The end of 2010 saw both the House of Commons and the House of Lords pass proposals to cut almost all University funding and allow Universities to charge annual tuition fees of up £9,000. Although these proposals won’t be introduced until 2012, what can students expect in the meantime for 2011?

Firstly, although the proposals were passed by both Houses of Parliament, the government has not come out providing a white paper on the plans for higher education funding. This is expected ‘early this year’, probably around the end of January/February time.

 As a result, some may anticipate more student outrage around this time, although the government has clearly set out its plans in detail already so expect to hear nothing we didn’t already know. Furthermore, a large part of last year’s student activists may have lost interest in protesting against a cause that has already been passed by both Houses.

The firm activists however, will unite with planned TUC protests and rallies planned for January 29, and then later on March 26.

In response, the government may possibly release details of new higher education scholarship schemes (‘currently being developed’), after slightly amending previously criticised plans unveiled last December to provide a year’s free tuition for students in receipt of free school meals from some of the country’s poorest backgrounds.

March 2011 will also see the coalition government’s first Budget Day, another reminder for students and University institutions of the severity of the cuts they face, but again probably offering no surprises.

The National Census in March will involve students around this time too; not only participating, but many are currently being recruited to help with the data collection, providing cash injections for students during the Easter break.

Key performance targets in higher education funding will be sent to the Secretary of State in Spring time for approval, read more in Vince Cable and David Willett’s letter to the Chairman of the Higher Education Funding Council setting out plans for the upcoming year.

One thing that will strike a chord with voting students will be the referendum on electoral reform and the alternative vote system, held alongside local elections on May 5. Not only a key topic for the Lib Dems, but also for politically active students.

One the one hand, a fair few students I know have chuckled at the idea of Lib Dems losing this battle after putting their necks so firmly on the line for the Tories regarding tuition fees last year; however, the majority of students have expressed their desire to see a fairer system of voting – one in fact that is used in most student unions across the country.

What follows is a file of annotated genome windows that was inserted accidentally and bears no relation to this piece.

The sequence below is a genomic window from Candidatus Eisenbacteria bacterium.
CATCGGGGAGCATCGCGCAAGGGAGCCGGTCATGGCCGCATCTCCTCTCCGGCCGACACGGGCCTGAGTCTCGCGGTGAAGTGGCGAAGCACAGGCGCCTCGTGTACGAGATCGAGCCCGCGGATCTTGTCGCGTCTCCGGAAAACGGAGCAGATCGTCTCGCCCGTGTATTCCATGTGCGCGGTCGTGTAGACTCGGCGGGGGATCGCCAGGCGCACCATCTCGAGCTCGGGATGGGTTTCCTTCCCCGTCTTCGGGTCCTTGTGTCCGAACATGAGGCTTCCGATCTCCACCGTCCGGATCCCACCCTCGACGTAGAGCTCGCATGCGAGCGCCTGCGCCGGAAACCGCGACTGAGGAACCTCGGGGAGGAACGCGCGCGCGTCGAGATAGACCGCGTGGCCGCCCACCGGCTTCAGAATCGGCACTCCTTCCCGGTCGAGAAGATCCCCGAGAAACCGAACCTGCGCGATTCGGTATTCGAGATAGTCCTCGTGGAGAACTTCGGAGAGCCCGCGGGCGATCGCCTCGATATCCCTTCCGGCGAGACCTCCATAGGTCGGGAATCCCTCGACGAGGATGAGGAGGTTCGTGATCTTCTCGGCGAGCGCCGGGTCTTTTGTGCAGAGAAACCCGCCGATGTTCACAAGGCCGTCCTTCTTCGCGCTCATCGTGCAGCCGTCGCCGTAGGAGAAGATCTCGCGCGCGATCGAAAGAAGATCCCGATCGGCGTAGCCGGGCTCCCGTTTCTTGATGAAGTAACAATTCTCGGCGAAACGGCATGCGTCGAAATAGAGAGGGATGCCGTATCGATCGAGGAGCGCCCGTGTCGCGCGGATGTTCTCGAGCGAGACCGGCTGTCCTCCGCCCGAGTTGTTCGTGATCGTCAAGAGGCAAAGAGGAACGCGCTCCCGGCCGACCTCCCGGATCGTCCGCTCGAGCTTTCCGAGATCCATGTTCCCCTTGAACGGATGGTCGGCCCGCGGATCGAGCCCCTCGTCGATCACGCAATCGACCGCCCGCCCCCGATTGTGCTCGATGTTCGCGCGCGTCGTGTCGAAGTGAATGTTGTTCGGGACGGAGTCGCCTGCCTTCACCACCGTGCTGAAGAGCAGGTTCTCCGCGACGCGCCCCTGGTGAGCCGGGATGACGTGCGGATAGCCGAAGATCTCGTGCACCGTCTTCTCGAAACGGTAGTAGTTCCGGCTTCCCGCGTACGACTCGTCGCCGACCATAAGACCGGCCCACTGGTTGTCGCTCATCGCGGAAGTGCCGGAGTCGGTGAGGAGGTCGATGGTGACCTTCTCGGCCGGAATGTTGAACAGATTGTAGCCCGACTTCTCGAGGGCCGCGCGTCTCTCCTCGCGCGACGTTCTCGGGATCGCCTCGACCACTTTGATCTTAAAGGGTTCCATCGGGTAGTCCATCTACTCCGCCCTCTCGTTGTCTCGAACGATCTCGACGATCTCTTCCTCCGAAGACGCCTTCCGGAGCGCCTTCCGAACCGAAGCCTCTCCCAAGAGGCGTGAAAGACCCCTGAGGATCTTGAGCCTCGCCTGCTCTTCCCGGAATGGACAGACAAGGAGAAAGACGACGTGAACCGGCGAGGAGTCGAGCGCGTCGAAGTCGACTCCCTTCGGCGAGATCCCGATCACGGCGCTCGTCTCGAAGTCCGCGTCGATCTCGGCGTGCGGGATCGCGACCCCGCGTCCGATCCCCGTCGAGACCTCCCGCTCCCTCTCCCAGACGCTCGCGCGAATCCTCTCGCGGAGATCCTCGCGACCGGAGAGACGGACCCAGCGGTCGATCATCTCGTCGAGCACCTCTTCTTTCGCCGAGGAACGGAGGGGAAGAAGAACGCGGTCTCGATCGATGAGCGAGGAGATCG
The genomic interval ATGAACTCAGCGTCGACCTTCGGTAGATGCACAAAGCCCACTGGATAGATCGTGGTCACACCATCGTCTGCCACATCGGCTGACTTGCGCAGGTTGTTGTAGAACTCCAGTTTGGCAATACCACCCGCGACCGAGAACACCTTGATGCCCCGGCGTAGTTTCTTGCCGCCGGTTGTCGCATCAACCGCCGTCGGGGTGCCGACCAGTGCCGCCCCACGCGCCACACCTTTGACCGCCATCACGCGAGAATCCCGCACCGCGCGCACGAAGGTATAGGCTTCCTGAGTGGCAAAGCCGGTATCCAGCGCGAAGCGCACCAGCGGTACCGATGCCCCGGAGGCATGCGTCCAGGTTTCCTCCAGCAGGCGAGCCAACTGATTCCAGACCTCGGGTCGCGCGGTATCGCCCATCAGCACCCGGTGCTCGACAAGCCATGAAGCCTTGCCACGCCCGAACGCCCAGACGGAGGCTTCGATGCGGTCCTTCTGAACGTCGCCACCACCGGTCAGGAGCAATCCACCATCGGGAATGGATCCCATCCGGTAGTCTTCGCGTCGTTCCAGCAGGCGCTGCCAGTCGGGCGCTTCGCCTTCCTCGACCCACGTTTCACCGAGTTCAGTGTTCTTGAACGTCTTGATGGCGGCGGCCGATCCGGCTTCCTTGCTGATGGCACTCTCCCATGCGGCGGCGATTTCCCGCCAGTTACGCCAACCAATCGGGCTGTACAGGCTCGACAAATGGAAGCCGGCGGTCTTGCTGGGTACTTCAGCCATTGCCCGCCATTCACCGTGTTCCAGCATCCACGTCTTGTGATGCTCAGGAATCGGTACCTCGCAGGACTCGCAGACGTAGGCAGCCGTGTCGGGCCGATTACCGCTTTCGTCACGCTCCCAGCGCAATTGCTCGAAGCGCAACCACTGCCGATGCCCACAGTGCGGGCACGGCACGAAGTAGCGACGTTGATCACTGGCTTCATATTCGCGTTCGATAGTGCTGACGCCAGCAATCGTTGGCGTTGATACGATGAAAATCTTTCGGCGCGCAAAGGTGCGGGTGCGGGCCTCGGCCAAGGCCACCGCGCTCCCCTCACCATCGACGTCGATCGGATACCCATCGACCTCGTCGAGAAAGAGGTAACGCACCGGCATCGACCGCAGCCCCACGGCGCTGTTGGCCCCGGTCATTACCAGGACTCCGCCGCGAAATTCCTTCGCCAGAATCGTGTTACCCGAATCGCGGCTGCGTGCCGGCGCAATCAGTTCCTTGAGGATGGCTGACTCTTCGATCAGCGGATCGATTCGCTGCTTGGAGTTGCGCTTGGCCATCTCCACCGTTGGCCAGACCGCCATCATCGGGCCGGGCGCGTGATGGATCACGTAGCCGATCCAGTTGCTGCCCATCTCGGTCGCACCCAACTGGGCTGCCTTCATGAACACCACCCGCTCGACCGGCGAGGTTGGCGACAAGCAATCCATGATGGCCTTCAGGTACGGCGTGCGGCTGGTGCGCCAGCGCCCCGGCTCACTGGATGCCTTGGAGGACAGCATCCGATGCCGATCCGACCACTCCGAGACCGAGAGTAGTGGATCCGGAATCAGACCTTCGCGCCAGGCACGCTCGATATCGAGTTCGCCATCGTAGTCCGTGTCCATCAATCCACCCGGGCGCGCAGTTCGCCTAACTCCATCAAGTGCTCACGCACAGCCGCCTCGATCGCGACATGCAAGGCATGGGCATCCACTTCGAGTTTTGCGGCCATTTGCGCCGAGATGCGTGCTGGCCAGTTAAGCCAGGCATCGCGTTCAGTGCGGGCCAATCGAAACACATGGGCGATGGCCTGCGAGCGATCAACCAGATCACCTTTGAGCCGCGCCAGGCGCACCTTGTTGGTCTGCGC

Coming into summer, July will see the end of the government funded campaign Aimhigher, established in 2003 to widen and increase participation in higher education. Although this will affect college students and not those at University, it has mostly been University students who have benefited from the programme previously themselves who have been most vocal on the cut.

Although the Aimhigher scheme may be seen as vital in some of the poorest areas of the UK, generally speaking what it offers is no different from well equipped student career services, and so hopefully as long as we will see an improvement in this service in these poorer areas, the scrapping of the Aimhigher programme won’t be too detrimental to encouraging participation in HE. (Although this may be a different matter to widening it).

In fact, if anything, this year already looks set to see an even further dramatic increase in applications for University places. Applications for 2011/12 entry are so far up from the last academic year by 2.5%. Furthermore, it seems students are taking note of the government’s proposals, and the media’s take on the graduate job market with Medicine applications up 18.5% from last year, and Humanities subjects such as languages down by 5.1%. (The Times Higher Education).

So in August and September, expect even higher figures than we have seen before of those unable to secure a place and an absolutely manic clearing time when A-level results are released at the end of August.

There’s a chance things could get worse for new University students with the possibility of more problems such as delays from the Student Loans Company in October, however the company seems to have largely ironed out some of the major issues they experienced in the year before last, which saw some students not receiving their loans until up to 4 months after they were due.

The first semester of the next academic year and last months of 2011 will seem remarkably quiet in comparison with those of last year. On campus, students can expect to see an increase in those involved with extra-curricular activities such as clubs and societies, in attempted bids to improve CVs in an increasingly competitive graduate jobs market and squeeze as much as possible from their degrees – aware that next year’s first years will be paying between double and triple what this year’s students will be.

 

 What do YOU think lies ahead for students this year? Have I missed anything? Do you agree? Please feel free to leave me your comments…

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